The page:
How to Easily Avoid Loss Aversion

During the December market correction, what did you do?

Did you sell everything? Did you dig in and buy more stocks?

Chances are that you followed all the fear-mongering news stories and sold at least some of your positions.

Or worse, you hung onto some real losers and refused to let go.

This is a typical pattern for something called “loss aversion.” Loss aversion is the idea that losses have a larger psychological impact than gains of the same size.

Think of a coach who says, “I like to win, but I hate to lose.”

It’s a human response. We hate to lose… especially money.

Today, I’ll share an interesting twist on this mental hang-up. We’ll walk through how it can get in the way of your investing returns… And I’ll show you to get around it with the help of one simple step.

Loss aversion doesn’t just prevent us from cutting our losses – it can even prevent gains.

In a study by the DrKW Macro research firm…

Three hundred fund managers were asked this question… “You are offered the following bet. On the toss of a fair coin, if you lose you must pay £100, what is the minimum amount that you need to win in order to make this bet attractive to you?”

In a perfectly rational world, even just £101 (about $129) would make for a good bet if you could make it repeatedly.

But the fund managers wanted almost double that… an average of £190. They weren’t willing to risk a loss unless the money was far in their favor. It turns out, people dislike losses about two times more than they enjoy gains.

Loss aversion applies to investing as well…

We’ve all held a stock that’s headed down. And we’ve all – at some point or another – kept holding, hoping to break even. “If it could just get back to my buy price, I would sell and move on.”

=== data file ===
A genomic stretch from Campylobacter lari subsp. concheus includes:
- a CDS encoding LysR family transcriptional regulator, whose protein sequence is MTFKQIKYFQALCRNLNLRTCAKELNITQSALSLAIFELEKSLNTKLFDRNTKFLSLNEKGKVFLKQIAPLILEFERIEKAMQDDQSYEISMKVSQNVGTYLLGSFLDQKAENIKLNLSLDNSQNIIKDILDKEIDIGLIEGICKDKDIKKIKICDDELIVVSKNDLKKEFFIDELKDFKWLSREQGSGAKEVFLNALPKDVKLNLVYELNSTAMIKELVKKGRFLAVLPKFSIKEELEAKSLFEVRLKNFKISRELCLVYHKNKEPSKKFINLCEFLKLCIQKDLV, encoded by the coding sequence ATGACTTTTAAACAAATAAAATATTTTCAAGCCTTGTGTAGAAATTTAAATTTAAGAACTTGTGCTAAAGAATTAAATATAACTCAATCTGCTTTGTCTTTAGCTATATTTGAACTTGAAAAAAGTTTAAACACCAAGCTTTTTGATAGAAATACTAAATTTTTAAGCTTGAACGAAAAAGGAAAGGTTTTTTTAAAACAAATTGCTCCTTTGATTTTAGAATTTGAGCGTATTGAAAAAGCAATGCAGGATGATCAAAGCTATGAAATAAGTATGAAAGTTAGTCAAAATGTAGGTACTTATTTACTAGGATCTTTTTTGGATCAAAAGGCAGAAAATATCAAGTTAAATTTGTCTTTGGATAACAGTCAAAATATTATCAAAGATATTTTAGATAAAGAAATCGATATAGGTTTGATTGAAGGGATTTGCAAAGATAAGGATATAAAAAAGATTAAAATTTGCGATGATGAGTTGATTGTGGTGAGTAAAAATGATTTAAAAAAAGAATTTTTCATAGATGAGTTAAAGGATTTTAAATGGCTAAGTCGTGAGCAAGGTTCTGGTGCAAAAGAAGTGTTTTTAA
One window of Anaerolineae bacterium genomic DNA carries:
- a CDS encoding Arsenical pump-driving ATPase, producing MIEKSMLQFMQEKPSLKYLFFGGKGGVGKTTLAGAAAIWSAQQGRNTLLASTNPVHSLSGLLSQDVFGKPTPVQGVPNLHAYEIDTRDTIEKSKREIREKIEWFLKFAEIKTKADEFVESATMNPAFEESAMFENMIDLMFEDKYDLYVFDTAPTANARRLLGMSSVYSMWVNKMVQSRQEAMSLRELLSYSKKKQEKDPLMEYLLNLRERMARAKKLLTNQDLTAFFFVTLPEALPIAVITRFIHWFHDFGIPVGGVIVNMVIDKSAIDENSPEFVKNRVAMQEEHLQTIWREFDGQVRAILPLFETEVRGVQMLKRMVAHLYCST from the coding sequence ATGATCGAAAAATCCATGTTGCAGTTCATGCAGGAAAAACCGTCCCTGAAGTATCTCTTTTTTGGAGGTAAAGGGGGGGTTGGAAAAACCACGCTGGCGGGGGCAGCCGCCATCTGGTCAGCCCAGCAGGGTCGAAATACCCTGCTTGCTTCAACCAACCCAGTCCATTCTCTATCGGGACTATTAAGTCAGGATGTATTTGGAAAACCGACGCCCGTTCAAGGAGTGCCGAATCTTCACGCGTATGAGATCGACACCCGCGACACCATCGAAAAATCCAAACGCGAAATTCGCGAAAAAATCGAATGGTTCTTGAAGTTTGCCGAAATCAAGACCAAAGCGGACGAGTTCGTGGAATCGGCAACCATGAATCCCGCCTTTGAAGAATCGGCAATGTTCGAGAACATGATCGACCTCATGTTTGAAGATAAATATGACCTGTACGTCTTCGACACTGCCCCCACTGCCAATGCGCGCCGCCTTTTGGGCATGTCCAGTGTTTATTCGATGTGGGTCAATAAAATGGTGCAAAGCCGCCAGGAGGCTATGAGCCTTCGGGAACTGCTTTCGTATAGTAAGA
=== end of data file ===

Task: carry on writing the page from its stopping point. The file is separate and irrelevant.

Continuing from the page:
That whole time, you’ve got your capital tied up in a stock that the market has soured on. Meanwhile, other stocks are shooting up left and right.

But many investors just can’t cut their losses and move on.

Folks become emotional with stocks that turn into losers. And it’s not just you…

In a seminal study by professor of finance Terrance Odean, an analysis of 10,000 individual brokerage accounts found that investors held losing stocks for a median of 124 days versus a median of 102 days for winning stocks.

We’re too quick to sell winners for fear that we’ll give back some of our gains.

However, in more recent studies, we’ve learned that it’s not just loss aversion driving us…

It turns out, we can stand to lose money… as long as we don’t lose more than our neighbors.

That’s why some folks jump out of the market at the slightest correction – they don’t want to risk losing everything, especially if they’ve already seen their portfolios wiped out in a prior crash.

And if everyone else is selling, well, you don’t want to be the only fool left holding the bag.

Researchers out of Duke University found that most of it comes from communities. People with a lower income living in a wealthier neighborhood – struggling to afford the best cars, houses, and more – find that the competition weighs heavily on them.

These folks tend to follow the crowd more… especially when it comes to investing. And they’re happiest when they lose less than the guy next door.

It’s “keeping up with the Joneses” in finance form.

Fortunately, you can easily avoid loss aversion by using simple position-sizing.

Never put more than 4%-5% of your investment portfolio in any one position (single stocks and bonds). This step ensures you never lose more than a small fraction of your wealth on any one investment.

There are plenty of other tricks that take the fear out of investing. This one may sound simple, but don’t neglect it… It’s one of the easiest ways to fool your brain into behaving well.

You must realize that avoiding losses completely is impossible. Even the best investors occasionally lose money.

So don’t worry about what everyone else is doing. Simply learn how to limit your losses so they won’t threaten your financial future. That’s how you invest wisely (and sleep well at night).

Here’s to our health, wealth, and a great retirement,

Dr. David Eifrig

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Source: Daily Wealth